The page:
A New Method for Recognizing Subsurface Hydrocarbon Seepage and Migration Using Altered Foraminifera from a Gas Chimney in the Beaufort-Mackenzie Basin
Published:January 01, 2011
David H. McNeil, James R. Dietrich, Dale R. Issler, Stephen E. Grasby, James Dixon, Lavern D. Stasiuk, 2011. "A New Method for Recognizing Subsurface Hydrocarbon Seepage and Migration Using Altered Foraminifera from a Gas Chimney in the Beaufort-Mackenzie Basin", Shale Tectonics, Lesli J. Wood
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A new method for recognizing hydrocarbon seepage and migration in exploration wells is documented from the Immiugak A-06 exploration well that drilled through a hydrocarbon-related diagenetic zone (HRDZ). The HRDZ is seismically conspicuous as part of a gas chimney on a shale-cored anticline in the Tertiary of the Beaufort-Mackenzie Basin, Arctic Canada. The HRDZ contains classic diagenetic minerals, notably greigite (Fe3S4) and calcite with δ34S and δ13C values diagnostic of hydrocarbon-related, sulfate-reducing, microbial activity. The HRDZ also contains exceptionally preserved calcareous benthic foraminifera with conspicuous bitumen-filled chambers and agglutinated foraminifera with bitumen and diagenetic silica with bound particles. Silica was highly mobile within the seepage or migration system and was precipitated and dissolved extensively in the agglutinated foraminifera. Seismic profiles, resistivity anomalies, diagenetic minerals, and altered foraminifera all suggest that significant hydrocarbons migrated or seeped through sandy Oligocene and Miocene strata at the crest of a shale-cored anticline in response to late Miocene tectonism. Hydrocarbon-related diagenesis can be distinguished from standard burial diagenesis using the foraminiferal coloration index (FCI). Foraminiferal coloration within the HRDZ was controlled by silicification in a bitumen-rich environment. The FCI values in the HRDZ are much higher than predicted for normal burial and show abnormal variance caused by variable dissolution of foraminiferal silica. The FCI values from agglutinated foraminifera outside the HRDZ show a uniform linear trend increasing with depth. The extent of hydrocarbon-related diagenesis observed in foraminifera can be used to assess the relative magnitude of hydrocarbon seepage in the Beaufort-Mackenzie Basin and potentially other petroleum basins.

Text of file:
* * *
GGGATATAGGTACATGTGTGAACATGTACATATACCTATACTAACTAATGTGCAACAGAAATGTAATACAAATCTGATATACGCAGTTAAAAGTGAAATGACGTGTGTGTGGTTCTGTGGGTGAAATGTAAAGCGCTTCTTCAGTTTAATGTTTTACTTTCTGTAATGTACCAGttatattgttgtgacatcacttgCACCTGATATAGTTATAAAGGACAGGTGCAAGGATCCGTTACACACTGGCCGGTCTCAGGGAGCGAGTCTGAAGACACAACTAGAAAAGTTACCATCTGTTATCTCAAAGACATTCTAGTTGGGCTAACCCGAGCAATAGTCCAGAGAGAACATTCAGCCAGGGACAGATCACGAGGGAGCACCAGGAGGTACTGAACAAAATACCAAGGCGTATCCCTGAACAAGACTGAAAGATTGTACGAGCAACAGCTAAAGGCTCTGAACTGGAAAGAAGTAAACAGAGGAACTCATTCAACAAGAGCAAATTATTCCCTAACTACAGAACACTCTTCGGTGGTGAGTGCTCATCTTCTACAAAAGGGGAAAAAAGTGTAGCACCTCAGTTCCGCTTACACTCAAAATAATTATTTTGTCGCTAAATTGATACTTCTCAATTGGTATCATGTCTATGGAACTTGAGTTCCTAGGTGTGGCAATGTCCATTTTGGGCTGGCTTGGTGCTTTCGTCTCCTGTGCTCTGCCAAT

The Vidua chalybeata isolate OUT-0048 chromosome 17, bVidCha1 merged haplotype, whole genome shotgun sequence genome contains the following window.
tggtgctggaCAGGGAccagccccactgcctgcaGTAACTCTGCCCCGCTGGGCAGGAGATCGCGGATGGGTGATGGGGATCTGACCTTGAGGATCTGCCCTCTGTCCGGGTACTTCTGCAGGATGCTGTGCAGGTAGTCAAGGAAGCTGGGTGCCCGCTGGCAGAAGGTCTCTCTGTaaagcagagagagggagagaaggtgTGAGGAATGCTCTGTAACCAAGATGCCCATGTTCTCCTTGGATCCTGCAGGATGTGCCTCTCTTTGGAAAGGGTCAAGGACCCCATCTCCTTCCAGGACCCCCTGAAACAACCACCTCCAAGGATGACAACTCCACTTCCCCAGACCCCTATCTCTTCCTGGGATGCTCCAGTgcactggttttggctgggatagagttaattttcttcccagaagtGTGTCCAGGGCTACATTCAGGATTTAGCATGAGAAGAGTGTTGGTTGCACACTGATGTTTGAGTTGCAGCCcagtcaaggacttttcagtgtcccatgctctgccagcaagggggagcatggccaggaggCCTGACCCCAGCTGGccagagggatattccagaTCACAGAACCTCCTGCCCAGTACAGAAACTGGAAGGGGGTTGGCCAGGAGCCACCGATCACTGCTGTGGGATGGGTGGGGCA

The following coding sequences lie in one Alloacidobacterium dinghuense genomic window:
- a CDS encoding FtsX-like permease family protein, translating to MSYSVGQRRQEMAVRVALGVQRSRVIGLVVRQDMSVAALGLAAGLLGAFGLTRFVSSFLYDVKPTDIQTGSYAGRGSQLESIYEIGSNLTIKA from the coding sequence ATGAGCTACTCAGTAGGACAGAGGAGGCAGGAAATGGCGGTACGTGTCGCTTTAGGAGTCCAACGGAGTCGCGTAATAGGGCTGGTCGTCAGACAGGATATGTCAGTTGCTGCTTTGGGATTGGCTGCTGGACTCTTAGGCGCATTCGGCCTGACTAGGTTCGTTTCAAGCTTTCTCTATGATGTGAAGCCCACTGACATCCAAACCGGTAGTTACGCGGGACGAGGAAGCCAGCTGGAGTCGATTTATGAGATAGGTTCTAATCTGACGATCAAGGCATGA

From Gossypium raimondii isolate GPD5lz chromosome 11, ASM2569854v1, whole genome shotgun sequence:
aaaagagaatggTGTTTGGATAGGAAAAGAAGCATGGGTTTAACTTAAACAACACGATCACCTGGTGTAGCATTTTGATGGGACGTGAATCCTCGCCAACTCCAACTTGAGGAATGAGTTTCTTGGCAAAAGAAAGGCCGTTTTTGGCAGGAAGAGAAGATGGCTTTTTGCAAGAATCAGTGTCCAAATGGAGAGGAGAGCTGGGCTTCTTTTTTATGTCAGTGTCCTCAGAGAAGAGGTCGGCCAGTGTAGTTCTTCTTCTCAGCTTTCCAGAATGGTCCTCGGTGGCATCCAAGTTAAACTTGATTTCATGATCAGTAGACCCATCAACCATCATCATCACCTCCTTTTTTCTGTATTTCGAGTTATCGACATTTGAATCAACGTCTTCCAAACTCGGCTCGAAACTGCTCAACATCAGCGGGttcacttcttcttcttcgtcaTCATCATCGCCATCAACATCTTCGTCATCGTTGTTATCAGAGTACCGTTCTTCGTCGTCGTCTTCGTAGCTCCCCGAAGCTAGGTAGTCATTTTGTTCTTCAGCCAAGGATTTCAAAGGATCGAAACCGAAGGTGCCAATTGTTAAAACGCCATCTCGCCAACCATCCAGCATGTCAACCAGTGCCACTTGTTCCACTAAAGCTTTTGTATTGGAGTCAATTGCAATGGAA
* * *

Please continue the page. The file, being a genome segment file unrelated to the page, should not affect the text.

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The phenomenon of rocks moving under their own means has always fascinated both scientists and nonscientists alike. The 2006 AAPG Hedberg Conference on Mobile Shale Basins was held in response to a need to gather industry and academic communities in a common forum to address the very existence of mobile shales. Stimulating and informative discussions at that Conference led to this special volume on shale tectonics. AAPG Memoir 93 documents shale tectonics from a variety of basins around the world, including the southern Beaufort Sea; the Krishna-Godavari Basin, India; eastern offshore Trinidad; offshore Brunei; and along the westernmost portion of the Mediterranean Sea. The book also provides information on the petrographic framework, behavior, geometries, and geodynamic models of shales. Publication of this Memoir coincides with a growing interest in shales as hydrocarbon reservoirs, and will add to the body of literature that significantly addresses both extrusive and intrusive shales.